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Published: February 28th 2012
I travel not to go anywhere, but to go. I travel for travel sake. The great affair is to move. (Robert Louis Stevenson.)
After four nights in Luxor the place is becoming a little too familiar. For most people this would be good but I am getting itchy feet. The path we have chosen may not have been the right decision but procrastination does not sleep well with travel.
Destination; The Libyan Desert. Now don’t get to excited it isn’t in Libya but also in Egypt.
Driving west from Luxor passing banana plantations, fields of wheat and lucerne, sugarcane, potatoes and onions. Children walking to school and the general buzz of life. It soon comes to a halt where the reach of the Nile ends. It is literally a line drawn in the sand, a wall of mud bricks dividing the two.
Travelling in our mini bus with Hamood and his offsider to keep us company, we head into the desert. The amazing thing about the landscape is its changeability. Gravel plains, gravelly gorges, seas of sand, mesa jutting up out of nowhere and now and then the green of an oasis. So
contrasting to the barren desert it’s dreamlike. One has to rub the sand out of his eyes to make sure it is not a mirage. Checkpoint Charlie’s everywhere. Who is going to invade this land, and who would want to? I don’t know. But we are checked and double checked over and over again.
First stop Al Dharga obviously an oasis town, quite large with a population of 90 000. We visit an old necropolis (Al-bagawat) one of the earliest surviving Christian cemeteries in the world. Apparently Christians fleeing from the Romans managed to settle here about 400 AD. This town was on the caravan route from Sudan north. Many a slave would have passed through this town or died on the way, 40 days between drinks. Also famous for ivory, gold, ostrich feathers and skins. The town prospered in Roman times when they built a fort to protect the route and introduced irrigation. Wine and wheat exported from here to Rome. Seems a long way.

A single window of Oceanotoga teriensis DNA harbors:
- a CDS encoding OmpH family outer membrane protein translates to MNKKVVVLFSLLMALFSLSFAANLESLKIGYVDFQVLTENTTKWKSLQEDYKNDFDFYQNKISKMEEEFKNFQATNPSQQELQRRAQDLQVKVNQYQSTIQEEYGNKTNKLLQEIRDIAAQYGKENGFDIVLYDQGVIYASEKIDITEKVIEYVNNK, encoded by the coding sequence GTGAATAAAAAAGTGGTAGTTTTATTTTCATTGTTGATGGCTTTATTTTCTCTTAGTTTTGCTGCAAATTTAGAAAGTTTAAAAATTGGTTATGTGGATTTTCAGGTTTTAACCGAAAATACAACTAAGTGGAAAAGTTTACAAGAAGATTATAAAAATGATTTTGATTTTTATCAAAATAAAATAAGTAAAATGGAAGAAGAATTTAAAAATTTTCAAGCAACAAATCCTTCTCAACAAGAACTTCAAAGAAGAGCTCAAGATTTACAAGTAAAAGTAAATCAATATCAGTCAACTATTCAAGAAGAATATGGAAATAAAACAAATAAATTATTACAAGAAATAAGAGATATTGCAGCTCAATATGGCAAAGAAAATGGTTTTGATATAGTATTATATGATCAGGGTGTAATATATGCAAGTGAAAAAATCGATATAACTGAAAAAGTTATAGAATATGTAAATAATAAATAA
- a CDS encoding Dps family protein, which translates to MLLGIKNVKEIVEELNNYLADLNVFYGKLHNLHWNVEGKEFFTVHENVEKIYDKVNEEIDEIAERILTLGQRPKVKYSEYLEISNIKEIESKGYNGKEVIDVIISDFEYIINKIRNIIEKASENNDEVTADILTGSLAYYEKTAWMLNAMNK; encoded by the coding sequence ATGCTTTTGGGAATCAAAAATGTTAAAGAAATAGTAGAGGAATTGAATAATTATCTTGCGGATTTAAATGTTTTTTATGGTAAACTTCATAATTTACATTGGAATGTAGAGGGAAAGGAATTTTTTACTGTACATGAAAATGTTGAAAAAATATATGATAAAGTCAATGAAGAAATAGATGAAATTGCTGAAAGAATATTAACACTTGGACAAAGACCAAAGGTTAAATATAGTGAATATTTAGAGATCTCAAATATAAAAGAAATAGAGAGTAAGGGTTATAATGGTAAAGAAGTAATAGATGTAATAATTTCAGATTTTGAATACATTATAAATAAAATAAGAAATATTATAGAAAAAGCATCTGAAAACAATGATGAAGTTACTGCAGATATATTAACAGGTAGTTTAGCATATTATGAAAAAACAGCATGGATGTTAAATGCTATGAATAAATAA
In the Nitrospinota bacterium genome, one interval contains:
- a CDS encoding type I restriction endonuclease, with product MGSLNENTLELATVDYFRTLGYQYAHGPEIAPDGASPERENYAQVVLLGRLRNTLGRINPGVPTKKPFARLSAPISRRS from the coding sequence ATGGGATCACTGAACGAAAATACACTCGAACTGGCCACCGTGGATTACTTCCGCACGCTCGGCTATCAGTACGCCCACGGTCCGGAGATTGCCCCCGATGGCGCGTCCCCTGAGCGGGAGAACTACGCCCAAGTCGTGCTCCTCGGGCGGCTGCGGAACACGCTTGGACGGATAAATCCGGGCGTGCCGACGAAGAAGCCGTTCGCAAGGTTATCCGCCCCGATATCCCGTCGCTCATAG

More sand hills, coloured stones of white, black and orange. The wind is fierce today and sand blows across the road in our path. It feels like a chapter out of Arabian
Nights. A huge outline of cliffs has appeared on our right and is shadowing us as we drive towards El Darfha. We come upon the sea of green, like reaching Coleambally in summer. I expected a small, date palmed oasis but instead find a huge irrigation system stretching as far as the eye can see.
First stop a mineral spring bubbling from 1000 metres below. Kathy and Natarsha take a regrettable dip, finding the therapeutic benefit surpassed by the penetrating stench of sulphur. Alfalfa everywhere! I don’t know if I have mentioned it or not in my ramblings but it is the main crop of Egypt. It is cut green by hand and sold or fed to the livestock. 5 years of lucerne than fababeans. A pigeon coup common in every back yard. Something I have never seen before. It is of mud construction, silo shaped, about 15 metres tall with holes and perches poking out all the way up. 20 pairs live inside and the young are consumed on dinner plates.
Our hotel is Bedouin run. A concoction of dome shaped rooms and oddly decorated gardens. It is fantastic or should I say the people are. The
only thing in life that really counts. They will bend over backwards, forwards and inwards to make not only to make sure your stay – but your life is perfect. Kathy and Natarsha have had their faith in Egyptian men restored. Dinner was normal but dessert is held in a round room, shoes removed around an open fire drinking tea, smoking shisha, playing music and discussing the world’s problems ( I was drinking beer not very Muslim like). Great time had by all.